BADOC, Ilocos Norte — Over the past two years, a new pilgrim site strategically located on a cove separating the provinces of Ilocos Norte and Ilocos Sur has been attracting local and foreign tourists for worship and sightseeing.
It was in December 2003 when the Ilocos Norte government initiated the construction of an open-air chapel, built like an upturned boat, bears bamboo fittings and maritime decorations to recall the 400-year story repeated among the locals of Ilocos Norte.
During the summer season, pilgrims as well as beach goers frequently visit the area as it offers a refreshing view of the white sand beach and crystal blue waters of Badoc. It is also overlooking a small island of Puro, declared as a municipal fish sanctuary.
The La Virgen Milagrosa Chapel was built to commemorate the arrival of the La Virgen Milagrosa de Badoc, believed to have come from Japan and sent floating into sea by missionaries fleeing the country.
In few years time, a mangrove plantation planted with about 70,000 propagules will be an added attraction here.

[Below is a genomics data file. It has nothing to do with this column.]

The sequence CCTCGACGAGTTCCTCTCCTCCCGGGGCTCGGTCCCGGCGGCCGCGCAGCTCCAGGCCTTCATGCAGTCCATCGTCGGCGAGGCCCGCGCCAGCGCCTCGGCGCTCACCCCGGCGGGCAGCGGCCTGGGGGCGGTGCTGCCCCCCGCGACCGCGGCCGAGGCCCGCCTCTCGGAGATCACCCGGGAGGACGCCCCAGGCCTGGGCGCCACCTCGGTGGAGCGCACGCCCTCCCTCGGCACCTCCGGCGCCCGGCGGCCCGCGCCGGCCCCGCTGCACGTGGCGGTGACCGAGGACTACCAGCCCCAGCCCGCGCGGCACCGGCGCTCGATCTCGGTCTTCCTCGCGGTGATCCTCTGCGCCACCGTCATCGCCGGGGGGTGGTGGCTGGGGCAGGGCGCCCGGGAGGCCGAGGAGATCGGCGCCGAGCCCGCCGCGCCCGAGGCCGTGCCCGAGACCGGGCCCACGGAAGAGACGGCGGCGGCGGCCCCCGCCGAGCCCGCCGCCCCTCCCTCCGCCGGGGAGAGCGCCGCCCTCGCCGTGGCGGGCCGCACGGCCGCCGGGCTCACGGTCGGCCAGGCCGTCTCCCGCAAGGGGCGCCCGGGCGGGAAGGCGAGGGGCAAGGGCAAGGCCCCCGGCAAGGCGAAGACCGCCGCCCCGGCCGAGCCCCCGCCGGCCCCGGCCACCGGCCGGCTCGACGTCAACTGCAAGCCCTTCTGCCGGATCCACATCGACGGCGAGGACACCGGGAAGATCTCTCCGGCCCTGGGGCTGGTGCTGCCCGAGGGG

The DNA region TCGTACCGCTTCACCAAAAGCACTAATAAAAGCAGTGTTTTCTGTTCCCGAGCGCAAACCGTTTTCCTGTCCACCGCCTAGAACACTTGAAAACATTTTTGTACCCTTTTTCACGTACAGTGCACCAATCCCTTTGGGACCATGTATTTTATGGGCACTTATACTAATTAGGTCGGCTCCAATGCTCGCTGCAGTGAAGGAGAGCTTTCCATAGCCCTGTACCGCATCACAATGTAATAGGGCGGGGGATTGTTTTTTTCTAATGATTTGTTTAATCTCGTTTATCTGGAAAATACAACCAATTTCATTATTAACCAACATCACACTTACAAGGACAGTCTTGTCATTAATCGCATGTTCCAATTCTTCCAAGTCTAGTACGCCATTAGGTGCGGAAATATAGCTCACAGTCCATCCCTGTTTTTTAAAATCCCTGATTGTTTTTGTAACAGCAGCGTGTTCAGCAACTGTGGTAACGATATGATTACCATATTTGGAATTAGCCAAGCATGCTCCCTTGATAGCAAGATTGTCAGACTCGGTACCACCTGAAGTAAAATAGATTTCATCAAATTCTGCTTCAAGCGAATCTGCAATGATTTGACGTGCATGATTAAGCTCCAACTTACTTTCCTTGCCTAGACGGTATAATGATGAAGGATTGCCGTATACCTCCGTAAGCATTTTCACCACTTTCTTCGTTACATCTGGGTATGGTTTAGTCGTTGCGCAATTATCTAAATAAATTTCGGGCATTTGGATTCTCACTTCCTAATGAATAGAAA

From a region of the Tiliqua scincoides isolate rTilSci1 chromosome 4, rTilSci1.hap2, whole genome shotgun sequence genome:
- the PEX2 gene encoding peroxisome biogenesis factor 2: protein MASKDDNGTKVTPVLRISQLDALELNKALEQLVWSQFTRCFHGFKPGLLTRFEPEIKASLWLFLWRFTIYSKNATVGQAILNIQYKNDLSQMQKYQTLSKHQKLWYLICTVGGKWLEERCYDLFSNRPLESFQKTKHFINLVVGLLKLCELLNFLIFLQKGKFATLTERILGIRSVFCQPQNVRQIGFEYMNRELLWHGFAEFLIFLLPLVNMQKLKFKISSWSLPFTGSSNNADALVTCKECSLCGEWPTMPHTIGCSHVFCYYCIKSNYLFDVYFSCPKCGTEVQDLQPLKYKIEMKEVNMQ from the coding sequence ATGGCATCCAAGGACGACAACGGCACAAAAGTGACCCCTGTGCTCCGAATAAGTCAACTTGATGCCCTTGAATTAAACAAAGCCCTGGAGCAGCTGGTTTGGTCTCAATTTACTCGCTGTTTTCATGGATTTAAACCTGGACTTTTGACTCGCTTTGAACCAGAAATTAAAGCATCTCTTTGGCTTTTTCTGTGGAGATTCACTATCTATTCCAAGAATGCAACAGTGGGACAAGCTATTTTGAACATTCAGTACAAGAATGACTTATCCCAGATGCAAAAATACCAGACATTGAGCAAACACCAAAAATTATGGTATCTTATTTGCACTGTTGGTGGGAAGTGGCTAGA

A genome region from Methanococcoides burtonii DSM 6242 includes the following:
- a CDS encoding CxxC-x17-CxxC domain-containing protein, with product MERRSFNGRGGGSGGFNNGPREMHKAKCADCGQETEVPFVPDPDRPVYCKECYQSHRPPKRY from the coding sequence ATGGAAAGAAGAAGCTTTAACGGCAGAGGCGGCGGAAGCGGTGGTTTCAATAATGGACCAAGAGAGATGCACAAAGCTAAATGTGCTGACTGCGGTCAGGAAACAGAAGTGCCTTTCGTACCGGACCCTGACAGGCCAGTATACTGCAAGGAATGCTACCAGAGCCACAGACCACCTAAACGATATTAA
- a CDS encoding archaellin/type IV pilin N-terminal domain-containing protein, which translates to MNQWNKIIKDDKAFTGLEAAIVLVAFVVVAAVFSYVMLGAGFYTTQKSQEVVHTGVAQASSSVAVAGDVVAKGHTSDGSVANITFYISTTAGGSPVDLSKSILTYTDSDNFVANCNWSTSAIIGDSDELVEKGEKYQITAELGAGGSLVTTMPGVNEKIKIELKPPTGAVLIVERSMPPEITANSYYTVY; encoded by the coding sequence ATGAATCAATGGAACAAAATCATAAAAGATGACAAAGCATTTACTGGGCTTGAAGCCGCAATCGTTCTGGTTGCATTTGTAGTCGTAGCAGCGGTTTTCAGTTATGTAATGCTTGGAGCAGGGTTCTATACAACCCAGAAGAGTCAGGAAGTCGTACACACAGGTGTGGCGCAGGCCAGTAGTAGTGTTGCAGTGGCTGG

In time for the environment month celebration this June, Hustler Garalde of the Environment and Natural Resources Office under the provincial government of Ilocos Norte reported the planting of more mangrove propagules through its Barangay Ranger Officers is adding a colorful landscape of the beach particularly at sunrise and sunset.
He said the ENRO continue to intensify the implementation of the national greening program by enjoining at least nine coastal municipalities of the province to rehabilitate its existing mangrove areas for possible eco-tourism project.
So far, around 23 hectares of mangrove plantation now covers the shoreline of Badoc, Currimao, Paoay, Laoag City, Bacarra, Pasuquin, Burgos, Bangui, and Pagudpud.PNA/northboundasia.com